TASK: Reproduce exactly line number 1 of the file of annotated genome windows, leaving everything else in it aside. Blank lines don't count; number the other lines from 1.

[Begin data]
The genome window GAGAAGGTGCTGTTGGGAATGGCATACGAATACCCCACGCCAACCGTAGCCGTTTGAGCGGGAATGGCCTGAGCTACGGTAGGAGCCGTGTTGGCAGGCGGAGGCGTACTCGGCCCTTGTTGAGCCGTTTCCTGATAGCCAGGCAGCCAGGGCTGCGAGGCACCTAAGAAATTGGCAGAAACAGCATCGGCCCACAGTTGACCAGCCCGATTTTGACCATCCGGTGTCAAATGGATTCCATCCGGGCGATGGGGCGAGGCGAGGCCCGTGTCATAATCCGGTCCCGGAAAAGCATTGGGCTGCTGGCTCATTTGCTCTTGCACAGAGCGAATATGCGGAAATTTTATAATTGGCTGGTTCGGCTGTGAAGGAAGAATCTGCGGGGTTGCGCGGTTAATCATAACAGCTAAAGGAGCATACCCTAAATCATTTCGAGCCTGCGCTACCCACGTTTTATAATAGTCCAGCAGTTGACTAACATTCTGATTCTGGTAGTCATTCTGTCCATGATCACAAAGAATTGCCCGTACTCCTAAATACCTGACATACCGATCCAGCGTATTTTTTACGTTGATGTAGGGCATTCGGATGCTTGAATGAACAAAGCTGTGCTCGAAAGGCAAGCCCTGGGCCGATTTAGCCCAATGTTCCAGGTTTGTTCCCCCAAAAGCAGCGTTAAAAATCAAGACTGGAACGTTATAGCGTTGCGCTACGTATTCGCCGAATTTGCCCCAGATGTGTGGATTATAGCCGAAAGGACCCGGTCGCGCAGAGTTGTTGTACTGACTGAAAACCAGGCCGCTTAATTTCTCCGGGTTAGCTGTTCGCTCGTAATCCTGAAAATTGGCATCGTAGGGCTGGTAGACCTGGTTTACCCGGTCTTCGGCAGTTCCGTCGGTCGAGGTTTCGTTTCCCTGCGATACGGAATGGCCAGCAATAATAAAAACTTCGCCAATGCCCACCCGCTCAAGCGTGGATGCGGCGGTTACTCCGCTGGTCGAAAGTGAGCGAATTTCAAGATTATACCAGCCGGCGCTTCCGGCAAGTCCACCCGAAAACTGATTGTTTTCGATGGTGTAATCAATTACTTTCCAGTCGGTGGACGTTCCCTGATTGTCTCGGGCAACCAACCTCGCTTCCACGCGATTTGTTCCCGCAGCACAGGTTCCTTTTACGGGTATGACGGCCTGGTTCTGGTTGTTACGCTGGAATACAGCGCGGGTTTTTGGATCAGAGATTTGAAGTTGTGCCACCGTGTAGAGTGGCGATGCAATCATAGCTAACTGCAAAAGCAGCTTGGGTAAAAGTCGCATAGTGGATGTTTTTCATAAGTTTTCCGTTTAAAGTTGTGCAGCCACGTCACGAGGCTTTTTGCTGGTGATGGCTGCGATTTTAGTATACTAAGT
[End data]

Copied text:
The genome window GAGAAGGTGCTGTTGGGAATGGCATACGAATACCCCACGCCAACCGTAGCCGTTTGAGCGGGAATGGCCTGAGCTACGGTAGGAGCCGTGTTGGCAGGCGGAGGCGTACTCGGCCCTTGTTGAGCCGTTTCCTGATAGCCAGGCAGCCAGGGCTGCGAGGCACCTAAGAAATTGGCAGAAACAGCATCGGCCCACAGTTGACCAGCCCGATTTTGACCATCCGGTGTCAAATGGATTCCATCCGGGCGATGGGGCGAGGCGAGGCCCGTGTCATAATCCGGTCCCGGAAAAGCATTGGGCTGCTGGCTCATTTGCTCTTGCACAGAGCGAATATGCGGAAATTTTATAATTGGCTGGTTCGGCTGTGAAGGAAGAATCTGCGGGGTTGCGCGGTTAATCATAACAGCTAAAGGAGCATACCCTAAATCATTTCGAGCCTGCGCTACCCACGTTTTATAATAGTCCAGCAGTTGACTAACATTCTGATTCTGGTAGTCATTCTGTCCATGATCACAAAGAATTGCCCGTACTCCTAAATACCTGACATACCGATCCAGCGTATTTTTTACGTTGATGTAGGGCATTCGGATGCTTGAATGAACAAAGCTGTGCTCGAAAGGCAAGCCCTGGGCCGATTTAGCCCAATGTTCCAGGTTTGTTCCCCCAAAAGCAGCGTTAAAAATCAAGACTGGAACGTTATAGCGTTGCGCTACGTATTCGCCGAATTTGCCCCAGATGTGTGGATTATAGCCGAAAGGACCCGGTCGCGCAGAGTTGTTGTACTGACTGAAAACCAGGCCGCTTAATTTCTCCGGGTTAGCTGTTCGCTCGTAATCCTGAAAATTGGCATCGTAGGGCTGGTAGACCTGGTTTACCCGGTCTTCGGCAGTTCCGTCGGTCGAGGTTTCGTTTCCCTGCGATACGGAATGGCCAGCAATAATAAAAACTTCGCCAATGCCCACCCGCTCAAGCGTGGATGCGGCGGTTACTCCGCTGGTCGAAAGTGAGCGAATTTCAAGATTATACCAGCCGGCGCTTCCGGCAAGTCCACCCGAAAACTGATTGTTTTCGATGGTGTAATCAATTACTTTCCAGTCGGTGGACGTTCCCTGATTGTCTCGGGCAACCAACCTCGCTTCCACGCGATTTGTTCCCGCAGCACAGGTTCCTTTTACGGGTATGACGGCCTGGTTCTGGTTGTTACGCTGGAATACAGCGCGGGTTTTTGGATCAGAGATTTGAAGTTGTGCCACCGTGTAGAGTGGCGATGCAATCATAGCTAACTGCAAAAGCAGCTTGGGTAAAAGTCGCATAGTGGATGTTTTTCATAAGTTTTCCGTTTAAAGTTGTGCAGCCACGTCACGAGGCTTTTTGCTGGTGATGGCTGCGATTTTAGTATACTAAGT